It was the first time that the boat had not been searched before the family boarded. Lord Mountbatten’s grandson Nicholas Knatchbull, 14, and Paul Maxwell, 15, a boat boy, also died.  His eldest daughter’s mother-in-law, Baroness Brabourne, 82, died of her injuries the next day.

The Garda Síochána had been responsible for keeping watch on Lord Mountbatten’s Classibawn Castle in Co Sligo, about 12 miles from the Northern Ireland border, during his month-long annual holiday.

…the telegram …

            [To read more, including Gerry Adam's callous comment on the murder of Lord Mounbatten, click on "Read more" below ]

The telegram which was only released last year was from from Robin Haydon, the British Ambassador in Dublin, to Lord Carrington, the Foreign Secretary. It  revealed that Lord Mountbatten’s daughter, Lady Pamela Hicks, had told him that 1979 had been the first year that the boat was not under guard or searched for devices before the family went aboard.  

 “In the absence of an official report, it would be unwise to go into detail, but I must say I find it extraordinary that the boat was apparently not searched by the Garda before it sailed,” he said.

“It is even more extraordinary that, to my knowledge, no questions have been asked by the Irish media about the level and adequacy of Garda security for the Mountbatten family.”

He also criticised Jack Lynch, the Irish Prime Minister, who had refused to return from his holiday in Portugal to deal with the aftermath of the incident.

“The Taoiseach’s ( Prime Minister’s) explanation, that he kept in close touch with the situation and issued instructions from Portugal about what was to be done, did not carry conviction and showed remarkable insensitivity to the need for a political leader in a crisis not only to take action but to be seen taking it.”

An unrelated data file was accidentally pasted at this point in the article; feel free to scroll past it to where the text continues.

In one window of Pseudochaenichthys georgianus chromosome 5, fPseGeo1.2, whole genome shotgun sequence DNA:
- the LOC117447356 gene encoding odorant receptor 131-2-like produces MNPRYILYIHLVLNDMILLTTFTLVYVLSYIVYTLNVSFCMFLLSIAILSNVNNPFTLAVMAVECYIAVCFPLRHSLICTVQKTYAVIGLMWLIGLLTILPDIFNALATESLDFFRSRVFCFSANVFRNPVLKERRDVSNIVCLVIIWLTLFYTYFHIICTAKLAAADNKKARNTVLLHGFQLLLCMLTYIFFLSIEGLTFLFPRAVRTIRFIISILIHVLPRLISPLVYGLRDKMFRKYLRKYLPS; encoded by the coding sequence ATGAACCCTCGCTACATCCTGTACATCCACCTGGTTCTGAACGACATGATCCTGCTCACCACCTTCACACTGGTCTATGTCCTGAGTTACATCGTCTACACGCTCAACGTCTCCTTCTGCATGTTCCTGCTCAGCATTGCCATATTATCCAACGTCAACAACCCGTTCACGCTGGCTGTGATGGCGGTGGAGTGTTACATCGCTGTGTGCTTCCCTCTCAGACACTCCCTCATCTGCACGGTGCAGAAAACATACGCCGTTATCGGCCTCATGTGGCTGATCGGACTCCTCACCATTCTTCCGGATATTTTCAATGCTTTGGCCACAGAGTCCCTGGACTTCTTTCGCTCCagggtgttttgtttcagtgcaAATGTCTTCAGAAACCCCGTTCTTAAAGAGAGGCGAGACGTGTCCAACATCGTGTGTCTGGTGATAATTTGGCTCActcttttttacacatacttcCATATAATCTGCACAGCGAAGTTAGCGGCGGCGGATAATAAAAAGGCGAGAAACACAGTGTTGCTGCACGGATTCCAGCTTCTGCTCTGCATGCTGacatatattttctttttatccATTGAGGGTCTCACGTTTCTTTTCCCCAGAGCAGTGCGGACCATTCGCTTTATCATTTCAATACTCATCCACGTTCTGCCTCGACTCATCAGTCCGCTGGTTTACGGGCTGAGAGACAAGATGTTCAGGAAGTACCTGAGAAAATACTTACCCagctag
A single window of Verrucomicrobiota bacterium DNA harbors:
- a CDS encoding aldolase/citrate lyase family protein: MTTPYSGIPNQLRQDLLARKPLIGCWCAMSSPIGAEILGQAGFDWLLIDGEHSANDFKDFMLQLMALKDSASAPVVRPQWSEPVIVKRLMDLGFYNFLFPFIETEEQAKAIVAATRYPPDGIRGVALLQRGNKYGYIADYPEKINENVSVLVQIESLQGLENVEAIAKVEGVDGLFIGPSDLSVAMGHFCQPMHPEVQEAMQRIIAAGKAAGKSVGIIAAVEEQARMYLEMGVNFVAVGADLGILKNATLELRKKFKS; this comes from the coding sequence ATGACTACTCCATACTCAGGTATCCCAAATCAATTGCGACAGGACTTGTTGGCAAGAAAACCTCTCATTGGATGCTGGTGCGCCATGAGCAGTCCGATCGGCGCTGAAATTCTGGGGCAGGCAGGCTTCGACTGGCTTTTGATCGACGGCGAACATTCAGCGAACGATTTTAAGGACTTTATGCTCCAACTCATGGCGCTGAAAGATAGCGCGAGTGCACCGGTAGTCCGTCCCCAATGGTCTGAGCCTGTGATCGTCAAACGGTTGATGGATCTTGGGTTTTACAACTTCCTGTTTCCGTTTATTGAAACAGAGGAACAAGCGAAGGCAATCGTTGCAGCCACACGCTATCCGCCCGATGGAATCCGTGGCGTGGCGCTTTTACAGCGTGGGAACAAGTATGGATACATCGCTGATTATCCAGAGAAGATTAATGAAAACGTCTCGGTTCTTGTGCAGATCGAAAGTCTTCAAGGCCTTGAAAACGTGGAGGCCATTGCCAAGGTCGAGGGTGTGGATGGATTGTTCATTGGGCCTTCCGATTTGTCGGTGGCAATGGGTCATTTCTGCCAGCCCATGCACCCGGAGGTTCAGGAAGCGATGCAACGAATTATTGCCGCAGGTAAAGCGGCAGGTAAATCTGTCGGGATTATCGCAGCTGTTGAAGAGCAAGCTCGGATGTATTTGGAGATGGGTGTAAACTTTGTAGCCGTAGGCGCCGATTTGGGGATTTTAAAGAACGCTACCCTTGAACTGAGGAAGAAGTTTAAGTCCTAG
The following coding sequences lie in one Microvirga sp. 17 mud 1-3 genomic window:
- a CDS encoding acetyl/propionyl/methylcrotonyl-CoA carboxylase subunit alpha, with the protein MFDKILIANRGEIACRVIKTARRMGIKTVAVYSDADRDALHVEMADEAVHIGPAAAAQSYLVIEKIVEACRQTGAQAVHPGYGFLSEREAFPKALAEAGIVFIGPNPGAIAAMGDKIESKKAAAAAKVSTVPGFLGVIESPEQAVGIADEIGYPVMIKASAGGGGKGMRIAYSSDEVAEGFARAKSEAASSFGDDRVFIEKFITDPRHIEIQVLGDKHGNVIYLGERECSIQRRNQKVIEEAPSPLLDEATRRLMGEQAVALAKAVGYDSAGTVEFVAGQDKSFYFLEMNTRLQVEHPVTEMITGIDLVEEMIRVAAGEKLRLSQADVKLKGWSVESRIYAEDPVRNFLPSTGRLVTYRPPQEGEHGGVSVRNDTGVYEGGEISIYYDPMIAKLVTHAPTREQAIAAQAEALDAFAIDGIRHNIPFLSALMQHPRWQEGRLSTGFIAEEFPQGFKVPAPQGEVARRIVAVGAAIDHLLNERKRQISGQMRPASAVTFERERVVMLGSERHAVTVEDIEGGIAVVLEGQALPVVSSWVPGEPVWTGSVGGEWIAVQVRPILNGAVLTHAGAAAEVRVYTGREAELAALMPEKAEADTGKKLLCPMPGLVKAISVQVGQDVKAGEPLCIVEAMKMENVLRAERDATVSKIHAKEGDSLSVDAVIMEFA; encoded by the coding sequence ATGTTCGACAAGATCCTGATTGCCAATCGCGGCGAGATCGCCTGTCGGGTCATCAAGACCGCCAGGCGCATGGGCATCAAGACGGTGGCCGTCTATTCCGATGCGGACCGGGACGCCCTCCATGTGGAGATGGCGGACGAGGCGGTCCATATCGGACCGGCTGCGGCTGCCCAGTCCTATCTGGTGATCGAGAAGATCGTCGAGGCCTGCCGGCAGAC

…Mountbatten popular in Ireland…

The telegram reveals that Lord Mountbatten was popular among the Irish public, who “liked and respected” him and in turn blamed the Garda.

“For those men and women the horror of what happened was and still is very real and their shame is genuine. The more so because they must share in the doubts which we in this embassy have that, had the Garda Síochána been more vigilant and conscientious, the murders might not have happened,” he said.

Haydon said he had received many messages of condolence from the Irish public.

“There has been not one letter that in any way seeks to justify the crimes or to mitigate their horror. In any other country, that last sentence would probably be unnecessary: here, it has to be said because the Irish have a remarkable capacity for blaming others, especially the British, for their own failings and inadequacies.” 

Thousands lined the route from Wellington Barracks to Westminster Abbey nine days later for Lord Mountbatten’s state funeral. McMahon was jailed for life the following November. McMahon was sentenced to life imprisonment for murder on 23 November 1979.

…Gerry Adams comments…

Gerry Adams callously said this about Lord  Mountbatten's muder:

The IRA gave clear reasons for the execution. I think it is unfortunate that anyone has to be killed, but the furore created by Mountbatten's death showed up the hypocritical attitude of the media establishment.

As a member of the House of Lords, Mountbatten was an emotional figure in both British and Irish politics. What the IRA did to him is what Mountbatten had been doing all his life to other people; and with his war record I don't think he could have objected to dying in what was clearly a war situation. He knew the danger involved in coming to this country.

In my opinion, the IRA achieved its objective: people started paying attention to what was happening in Ireland.